Blog

After Losing Son to IAF MiG Crash, Pune Parents Ensure Safety of over 470 Pilots

A MiG malfunction caused their pilot son to crash to his death. The government refused to own up its mistake. This is the story of how the aggrieved parents struggled to clear their son’s name.

slsv p1

Spatial disorientation. Two words and the entire blame of a young pilot’s death was shifted onto his own shoulders.

When 27-year-old Flight Lieutenant Abhijit Gadgil was called to fly in place of another pilot on September 21, 2001 and lead the ‘night formation’ exercise, he had no premonition about what would happen on that fateful night in Sutagarh, Rajasthan.

“He took off in his MiG-21 and within a few seconds, his aircraft nose-dived into the sands of the dark area ahead. The total flight time was 33 seconds. All over,” recalls Captain Anil Gadgil, Abhijit’s father, while speaking.

“And with this, our whole world turned upside down,” he adds.

Abhijit’s death was a massive blow to the Gadgils and to add to their misery, their son was blamed for the crash that had cost him his life.

The bereaved parents refused to accept that their son’s death was due to his own fault. A three-year fight with the authorities followed, and it finally led to them finding out that the ‘spatial disorientation’ (the inability of a pilot to determine his position, location, and motion in relation to their environment) which caused his death, may have been triggered by a ‘technical malfunction’ in the plane.

The accident that launched the war

slsv p2

The media calls them the “flying coffins” and the MiG-21 have earned this reputation in the aviation industry due to a series of crashes that have claimed more than 200 lives. The Gadgils actively stay away from this name but in the case of Abhijit as well, a technical issue resulted in the crash, just seconds after take off.

Captain Anil and his wife, Kavita, were determined to fight, not just for their son but for all those pilots who have lost their lives due to faults in the MiG-21 aircraft.

Captain Anil is an IAF veteran who had served as a Wing Commander. He was a part of the Bangladeshi liberation and retired in 1985 after 20 years of service to join Air India as a pilot. He held this position for 20 years.

Kavita had always been the driving force behind Abhijit and Anil, and in the year 2002, she became a crusader demanding justice.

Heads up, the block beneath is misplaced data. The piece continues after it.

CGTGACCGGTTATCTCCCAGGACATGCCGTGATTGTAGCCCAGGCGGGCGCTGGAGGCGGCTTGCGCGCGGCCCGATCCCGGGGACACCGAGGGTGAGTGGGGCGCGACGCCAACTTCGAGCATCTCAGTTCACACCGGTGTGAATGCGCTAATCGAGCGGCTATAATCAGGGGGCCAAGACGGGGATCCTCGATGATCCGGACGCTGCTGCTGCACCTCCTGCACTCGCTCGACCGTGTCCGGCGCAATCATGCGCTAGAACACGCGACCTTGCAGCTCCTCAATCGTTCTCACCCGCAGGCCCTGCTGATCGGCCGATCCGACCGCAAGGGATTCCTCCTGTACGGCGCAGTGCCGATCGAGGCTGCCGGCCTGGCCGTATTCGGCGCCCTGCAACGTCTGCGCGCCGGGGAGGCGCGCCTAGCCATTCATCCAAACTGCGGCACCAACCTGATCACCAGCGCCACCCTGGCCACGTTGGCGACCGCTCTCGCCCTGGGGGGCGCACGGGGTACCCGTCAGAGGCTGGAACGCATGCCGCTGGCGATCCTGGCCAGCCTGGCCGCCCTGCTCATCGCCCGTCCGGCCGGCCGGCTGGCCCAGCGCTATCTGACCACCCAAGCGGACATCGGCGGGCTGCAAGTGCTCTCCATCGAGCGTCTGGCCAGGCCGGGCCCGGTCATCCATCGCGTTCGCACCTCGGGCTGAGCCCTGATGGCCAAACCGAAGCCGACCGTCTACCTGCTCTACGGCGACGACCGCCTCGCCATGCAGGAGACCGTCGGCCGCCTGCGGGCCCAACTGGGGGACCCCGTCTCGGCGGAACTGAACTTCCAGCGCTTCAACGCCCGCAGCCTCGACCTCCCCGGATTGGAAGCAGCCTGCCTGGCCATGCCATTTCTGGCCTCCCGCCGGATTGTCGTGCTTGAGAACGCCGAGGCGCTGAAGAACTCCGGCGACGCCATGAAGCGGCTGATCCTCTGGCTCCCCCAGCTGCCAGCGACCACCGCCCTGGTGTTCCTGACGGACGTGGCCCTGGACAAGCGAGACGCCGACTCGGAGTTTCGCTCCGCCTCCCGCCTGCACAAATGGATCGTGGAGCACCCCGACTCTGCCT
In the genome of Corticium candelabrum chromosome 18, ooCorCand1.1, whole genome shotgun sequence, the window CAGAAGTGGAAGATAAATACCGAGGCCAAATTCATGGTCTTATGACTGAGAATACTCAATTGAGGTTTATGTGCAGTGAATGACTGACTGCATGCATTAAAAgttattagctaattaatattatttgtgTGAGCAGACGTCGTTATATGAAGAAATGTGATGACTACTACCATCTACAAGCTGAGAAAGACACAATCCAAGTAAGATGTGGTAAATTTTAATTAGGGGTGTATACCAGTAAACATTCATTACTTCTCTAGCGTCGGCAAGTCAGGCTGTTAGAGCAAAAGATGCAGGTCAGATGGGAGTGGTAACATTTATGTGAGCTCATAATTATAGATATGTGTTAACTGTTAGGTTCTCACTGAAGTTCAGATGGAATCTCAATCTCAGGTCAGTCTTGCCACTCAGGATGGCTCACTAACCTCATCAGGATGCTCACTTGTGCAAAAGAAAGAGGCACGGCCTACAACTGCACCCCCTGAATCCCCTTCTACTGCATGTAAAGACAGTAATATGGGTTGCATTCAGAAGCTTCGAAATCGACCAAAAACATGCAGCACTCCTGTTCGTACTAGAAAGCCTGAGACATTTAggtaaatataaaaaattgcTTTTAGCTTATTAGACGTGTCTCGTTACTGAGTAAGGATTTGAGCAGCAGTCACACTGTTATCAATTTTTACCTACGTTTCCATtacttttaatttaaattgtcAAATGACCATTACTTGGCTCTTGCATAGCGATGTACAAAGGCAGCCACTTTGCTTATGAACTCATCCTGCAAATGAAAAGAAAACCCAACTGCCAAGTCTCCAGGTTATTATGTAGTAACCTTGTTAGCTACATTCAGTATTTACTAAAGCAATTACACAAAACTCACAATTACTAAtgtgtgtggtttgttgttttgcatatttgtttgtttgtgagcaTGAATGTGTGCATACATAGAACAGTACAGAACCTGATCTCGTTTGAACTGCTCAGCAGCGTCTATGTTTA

“Kavita came into the spotlight in 2002 as the grieving mother who refused to accept that scores of young pilots like her son were dying in horrific MiG-21 plane crashes in a peacetime environment,” Anil says.

“She submitted a memorandum to the then defence minister, the Late Mr George Fernandes, raising questions on the alarming rate of the fatal accidents of these aircraft and the letter from the Air Force blaming Abhijit’s ‘spatial disorientation’ for his MiG-21 crash.”

Demanding answers to their questions, the family also met the then President, APJ Abdul Kalam.

slsv p3

It took their persistent efforts for the IAF to concede in a letter that, the ‘spatial disorientation’ might have been the result of a technical malfunction in the aircraft, and that Flt Lt Abhijit would not be blamed for the crash. The President also assured them that a positive trend of MiG safety would be taken up as a serious cause.

If the story sounds familiar, then it might be because Rakeysh Om Prakash Mehra’s blockbuster, Rang De Basanti, was partially inspired by the couple’s arduous efforts to clear their son’s name.

Although Anil and Kavita were able to get justice for their son, their journey to immortalize their son’s name continues.

The founding of the Jeet Aerospace Institute

slsv p 4

A piece of land, owned by the couple, near the Khadakwasla dam in Pune became the place of new beginnings. In 2006, they decided to put this land to use and train those who dream of flying for the IAF.

The Jeet Aerospace Institute (JAI) was opened under the aegis of a trust that the couple set up in their late son’s name with support from eminent scientist Dr RA Mashelkar and Kumar Ketkar, a journalist.

While Captain Anil brought 40 years of aviation experience with him, Kavita brought her strength and determination to do all she can to make the JAI a success.

“We designed a mobile twin-jet simulator to train pilots and raised funds to get that built. We also built a small house, a couple of classrooms and a hangar to keep the mobile simulator where pilots are trained to fly in a jet cockpit,” says Kavita.

She mentions that the cost of the project was nearly two crores, and most of the money came from the Gadgil family. Kedar, her elder son, had donated Rs 25 lakh.

Interestingly, JAI has the only mobile simulator in India, a feat recognized by the Royal Aeronautical Society (RAeS) in the UK.

In December 2018, the couple was invited to London to receive the prestigious Flight Simulation Medal (2018) by the RAeS for the “significant long-term contribution, in an international context, in the field of Flight Simulation.”

The institute offers a variety of pilot training courses and so far, JAI has trained over 470 professional pilots—from young commercial pilot license-holders to experienced former defence pilots.